Joyce on Partisan Reconciliation Bill: Washington Can’t Tax, Spend Its Way Out of Inflation

WASHINGTON, DC – Today, Congressman Dave Joyce (OH-14) issued the following statement on H.R.5376, the so-called Inflation Reduction Act of 2022, which he voted against:

“Those who claim this bill will reduce inflation also told the American people that their partisan $1.9 trillion spending bill would ‘rescue’ them,” said Joyce. “One year later, America is suffering from the highest inflation rates in 40 years and we’re in danger of entering a prolonged recession. And yet here we are, voting on a 700-page bill that creates hundreds of billions of dollars in new federal spending and implements hundreds of billions of dollars in tax hikes, all while taking nine years to remove one week’s worth of the inflation that’s crushing Ohio families and businesses.

“I cannot support legislation that makes my constituents’ lives worse while inflation cuts into their paychecks, erodes their household savings, and undermines their future and that of their children,” said Joyce.“Washington can’t spend and tax its way out of this economic crisis.”

According to Moody’s Analytics, whose work is often cited by the Biden Administration, the Inflation Reduction Act would lower the Consumer Price Inflation Index by 0.33% by the fourth quarter of 2031. That’s 1/28 of the inflation Washington’s out-of-control spending has caused in the past 12 months. An analysis conducted by the University of Pennsylvania’s Wharton School of Business came to the same assessment, estimating the bill’s impact on inflation “to be statistically indistinguishable from zero.”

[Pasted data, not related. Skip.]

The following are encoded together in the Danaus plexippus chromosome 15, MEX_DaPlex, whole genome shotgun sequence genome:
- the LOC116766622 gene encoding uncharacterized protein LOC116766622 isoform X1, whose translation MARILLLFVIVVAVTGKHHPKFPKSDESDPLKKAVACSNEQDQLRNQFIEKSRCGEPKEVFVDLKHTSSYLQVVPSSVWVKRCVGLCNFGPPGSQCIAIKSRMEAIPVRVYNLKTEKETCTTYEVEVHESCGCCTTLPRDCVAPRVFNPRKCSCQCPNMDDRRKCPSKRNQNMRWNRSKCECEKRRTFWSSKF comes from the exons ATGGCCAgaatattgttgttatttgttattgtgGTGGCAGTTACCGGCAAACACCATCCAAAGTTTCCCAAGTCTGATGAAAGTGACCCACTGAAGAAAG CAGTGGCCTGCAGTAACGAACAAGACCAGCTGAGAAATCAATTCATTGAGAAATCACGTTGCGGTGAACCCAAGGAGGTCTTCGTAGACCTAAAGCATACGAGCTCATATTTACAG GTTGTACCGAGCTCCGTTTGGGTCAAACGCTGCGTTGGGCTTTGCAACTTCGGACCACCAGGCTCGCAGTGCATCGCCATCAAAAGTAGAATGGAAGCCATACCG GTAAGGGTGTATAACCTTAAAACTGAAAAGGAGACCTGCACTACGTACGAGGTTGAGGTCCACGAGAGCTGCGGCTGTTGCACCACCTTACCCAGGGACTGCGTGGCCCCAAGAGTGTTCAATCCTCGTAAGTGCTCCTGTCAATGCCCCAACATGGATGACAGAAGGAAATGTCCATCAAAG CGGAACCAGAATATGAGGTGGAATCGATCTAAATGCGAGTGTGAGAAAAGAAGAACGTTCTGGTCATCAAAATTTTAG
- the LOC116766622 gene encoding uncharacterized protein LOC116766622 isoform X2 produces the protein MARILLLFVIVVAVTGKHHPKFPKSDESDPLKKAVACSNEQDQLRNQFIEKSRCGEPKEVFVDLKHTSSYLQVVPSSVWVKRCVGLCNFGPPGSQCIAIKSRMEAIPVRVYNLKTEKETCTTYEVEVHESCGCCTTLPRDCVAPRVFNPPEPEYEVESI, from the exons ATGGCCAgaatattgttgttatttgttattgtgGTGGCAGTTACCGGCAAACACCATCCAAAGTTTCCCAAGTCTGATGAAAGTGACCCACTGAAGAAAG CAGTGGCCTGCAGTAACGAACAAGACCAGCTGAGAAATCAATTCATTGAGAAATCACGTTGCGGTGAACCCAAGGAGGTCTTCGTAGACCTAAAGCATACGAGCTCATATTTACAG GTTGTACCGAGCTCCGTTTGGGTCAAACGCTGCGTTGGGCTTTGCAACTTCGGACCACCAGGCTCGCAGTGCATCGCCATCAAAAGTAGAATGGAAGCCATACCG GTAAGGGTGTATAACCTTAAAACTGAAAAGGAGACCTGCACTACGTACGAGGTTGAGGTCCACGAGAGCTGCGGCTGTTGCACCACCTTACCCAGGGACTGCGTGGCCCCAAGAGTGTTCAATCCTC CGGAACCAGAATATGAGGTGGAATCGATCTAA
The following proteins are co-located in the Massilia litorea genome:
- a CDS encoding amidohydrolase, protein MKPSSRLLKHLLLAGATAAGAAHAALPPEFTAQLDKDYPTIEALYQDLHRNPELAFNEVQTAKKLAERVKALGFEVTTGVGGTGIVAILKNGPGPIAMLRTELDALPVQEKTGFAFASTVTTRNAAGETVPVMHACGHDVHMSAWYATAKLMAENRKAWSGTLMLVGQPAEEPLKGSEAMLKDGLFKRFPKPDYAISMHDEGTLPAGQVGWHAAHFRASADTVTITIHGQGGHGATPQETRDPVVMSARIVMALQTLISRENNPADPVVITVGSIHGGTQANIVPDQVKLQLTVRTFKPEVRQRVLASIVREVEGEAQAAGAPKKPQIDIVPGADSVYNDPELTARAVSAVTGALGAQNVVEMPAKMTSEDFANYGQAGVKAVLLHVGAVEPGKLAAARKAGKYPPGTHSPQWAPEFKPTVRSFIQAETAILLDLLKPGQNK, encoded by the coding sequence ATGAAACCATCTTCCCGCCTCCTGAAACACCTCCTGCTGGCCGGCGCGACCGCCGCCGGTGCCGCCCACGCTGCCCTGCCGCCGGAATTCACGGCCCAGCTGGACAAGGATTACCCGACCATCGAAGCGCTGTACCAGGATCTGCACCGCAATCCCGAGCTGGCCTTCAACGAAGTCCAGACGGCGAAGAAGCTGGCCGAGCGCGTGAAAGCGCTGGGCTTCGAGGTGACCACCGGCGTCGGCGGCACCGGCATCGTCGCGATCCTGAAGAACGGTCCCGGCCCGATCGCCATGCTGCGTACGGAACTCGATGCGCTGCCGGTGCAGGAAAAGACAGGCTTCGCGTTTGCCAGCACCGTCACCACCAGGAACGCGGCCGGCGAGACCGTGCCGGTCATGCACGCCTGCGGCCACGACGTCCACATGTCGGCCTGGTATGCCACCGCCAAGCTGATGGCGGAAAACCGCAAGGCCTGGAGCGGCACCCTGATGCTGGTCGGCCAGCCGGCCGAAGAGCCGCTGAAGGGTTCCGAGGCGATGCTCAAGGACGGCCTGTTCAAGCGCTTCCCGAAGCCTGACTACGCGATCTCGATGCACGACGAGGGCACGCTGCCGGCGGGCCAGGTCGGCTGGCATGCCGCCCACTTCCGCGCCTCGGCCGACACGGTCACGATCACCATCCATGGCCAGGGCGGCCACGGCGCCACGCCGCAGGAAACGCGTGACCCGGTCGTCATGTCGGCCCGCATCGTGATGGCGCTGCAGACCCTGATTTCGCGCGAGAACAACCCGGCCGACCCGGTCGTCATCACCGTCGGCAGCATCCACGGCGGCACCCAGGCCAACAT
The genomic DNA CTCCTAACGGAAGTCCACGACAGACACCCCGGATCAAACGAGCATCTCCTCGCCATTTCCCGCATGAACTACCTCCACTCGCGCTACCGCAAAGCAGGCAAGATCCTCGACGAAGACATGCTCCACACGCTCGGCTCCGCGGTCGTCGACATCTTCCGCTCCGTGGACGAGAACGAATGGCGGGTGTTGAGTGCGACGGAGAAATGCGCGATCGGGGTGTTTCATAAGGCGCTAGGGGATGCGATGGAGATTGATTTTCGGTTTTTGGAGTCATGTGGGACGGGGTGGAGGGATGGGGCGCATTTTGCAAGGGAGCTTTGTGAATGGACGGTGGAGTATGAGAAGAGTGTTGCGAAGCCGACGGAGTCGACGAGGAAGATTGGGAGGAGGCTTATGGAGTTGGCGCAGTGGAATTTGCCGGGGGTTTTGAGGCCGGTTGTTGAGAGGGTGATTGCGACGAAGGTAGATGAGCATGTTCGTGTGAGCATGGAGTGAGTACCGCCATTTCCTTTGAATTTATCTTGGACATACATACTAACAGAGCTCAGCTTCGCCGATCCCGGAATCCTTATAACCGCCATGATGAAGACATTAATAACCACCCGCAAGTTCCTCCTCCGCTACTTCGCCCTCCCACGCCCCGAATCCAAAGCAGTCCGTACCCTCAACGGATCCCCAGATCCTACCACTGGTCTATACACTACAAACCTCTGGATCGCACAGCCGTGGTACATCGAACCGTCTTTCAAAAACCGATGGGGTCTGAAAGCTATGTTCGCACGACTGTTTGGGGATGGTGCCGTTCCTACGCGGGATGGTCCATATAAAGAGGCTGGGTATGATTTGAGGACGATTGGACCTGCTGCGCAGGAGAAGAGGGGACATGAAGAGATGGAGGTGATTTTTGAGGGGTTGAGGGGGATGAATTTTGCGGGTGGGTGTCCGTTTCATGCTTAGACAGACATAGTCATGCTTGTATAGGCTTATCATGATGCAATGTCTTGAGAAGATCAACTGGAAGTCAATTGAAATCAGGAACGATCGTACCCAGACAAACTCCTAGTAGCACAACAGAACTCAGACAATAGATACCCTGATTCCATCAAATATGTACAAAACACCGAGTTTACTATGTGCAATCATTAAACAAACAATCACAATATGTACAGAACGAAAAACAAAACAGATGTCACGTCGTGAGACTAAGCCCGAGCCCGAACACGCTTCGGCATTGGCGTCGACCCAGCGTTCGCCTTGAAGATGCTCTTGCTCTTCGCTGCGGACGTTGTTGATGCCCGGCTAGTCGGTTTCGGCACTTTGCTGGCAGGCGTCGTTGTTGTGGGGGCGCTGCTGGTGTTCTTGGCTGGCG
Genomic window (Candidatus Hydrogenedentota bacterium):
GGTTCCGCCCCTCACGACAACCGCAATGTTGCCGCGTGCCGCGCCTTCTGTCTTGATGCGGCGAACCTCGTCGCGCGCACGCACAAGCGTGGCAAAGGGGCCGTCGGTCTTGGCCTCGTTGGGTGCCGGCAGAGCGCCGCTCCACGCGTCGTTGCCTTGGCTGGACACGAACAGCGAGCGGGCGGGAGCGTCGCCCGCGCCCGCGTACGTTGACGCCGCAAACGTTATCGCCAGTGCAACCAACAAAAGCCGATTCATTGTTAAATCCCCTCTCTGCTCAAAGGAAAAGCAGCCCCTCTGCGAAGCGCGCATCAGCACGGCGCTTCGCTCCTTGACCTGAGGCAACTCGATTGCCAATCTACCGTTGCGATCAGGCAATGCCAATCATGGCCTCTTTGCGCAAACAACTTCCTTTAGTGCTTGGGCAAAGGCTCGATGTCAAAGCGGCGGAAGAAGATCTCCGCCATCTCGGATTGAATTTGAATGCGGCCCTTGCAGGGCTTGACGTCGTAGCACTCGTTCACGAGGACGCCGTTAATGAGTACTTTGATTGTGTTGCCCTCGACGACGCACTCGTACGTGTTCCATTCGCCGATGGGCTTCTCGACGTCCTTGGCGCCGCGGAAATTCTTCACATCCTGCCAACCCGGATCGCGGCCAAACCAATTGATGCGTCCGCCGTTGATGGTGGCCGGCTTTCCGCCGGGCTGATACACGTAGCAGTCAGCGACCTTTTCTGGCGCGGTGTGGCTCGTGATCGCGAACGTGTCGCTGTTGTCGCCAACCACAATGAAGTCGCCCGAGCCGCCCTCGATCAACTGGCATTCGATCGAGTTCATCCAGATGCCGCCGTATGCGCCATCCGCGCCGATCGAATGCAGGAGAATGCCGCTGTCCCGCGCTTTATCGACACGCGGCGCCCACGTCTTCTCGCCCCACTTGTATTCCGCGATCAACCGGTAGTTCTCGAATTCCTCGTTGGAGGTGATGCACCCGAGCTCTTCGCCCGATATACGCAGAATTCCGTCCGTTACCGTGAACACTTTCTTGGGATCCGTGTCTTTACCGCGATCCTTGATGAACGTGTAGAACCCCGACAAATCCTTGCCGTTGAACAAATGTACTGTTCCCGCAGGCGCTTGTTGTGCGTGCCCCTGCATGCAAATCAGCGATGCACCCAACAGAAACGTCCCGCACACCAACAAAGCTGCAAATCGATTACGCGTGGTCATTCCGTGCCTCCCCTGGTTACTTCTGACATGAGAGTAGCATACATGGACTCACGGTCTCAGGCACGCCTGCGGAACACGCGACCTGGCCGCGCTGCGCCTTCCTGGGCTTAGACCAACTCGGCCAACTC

Additionally, the nonpartisan Joint Committee on Taxation (JCT) estimates the bill will raise taxes on those making as little as $30,000/year. By the JCT’s estimations, families earning $50,000-$75,000 are 33% more likely to have a tax hike than a tax cut while more than 92% of households with incomes under $200,000 will get no benefit or get hit with a tax hike. These tax hike estimates on working families do not include the bill’s taxes on American conventional energy, which disproportionately harm middle- and lower-income households through higher prices at the pump and bigger utility bills.

The bill also provides nearly $80 billion to the IRS – more than six times the agency’s current budget – of which more than half will go specifically to increased enforcement efforts such as audits. According to the IRS, more than half of the agency’s audits in 2021 were directed at taxpayers with incomes less than $75,000. In fact, more than 4 in 10 of last year’s IRS audits targeted recipients of the earned income tax credit, one of the country’s main anti-poverty measures. This unprecedented IRS funding could provide the agency with the ability to hire 87,000 new agents which will lead to about 1.2 million new audits each year. In comparison, there are currently 19,536 agents employed by U.S. Customs and Border Protection.

That’s not to mention that studies have repeatedly shown that the prescription drug price fixing provisions in this partisan legislation will lead to a 45% decline in biotech innovation and as many as 340 fewer new drug approvals. A study conducted by VitalTransformation found that if the drug price controls in this legislation had been enacted during the last decade, only six of the 110 currently approved therapies would have made it to patients. In oncology alone, the University of Chicago found that price controls in the bill will reduce overall annual cancer R&D spending by about $18.1 billion.


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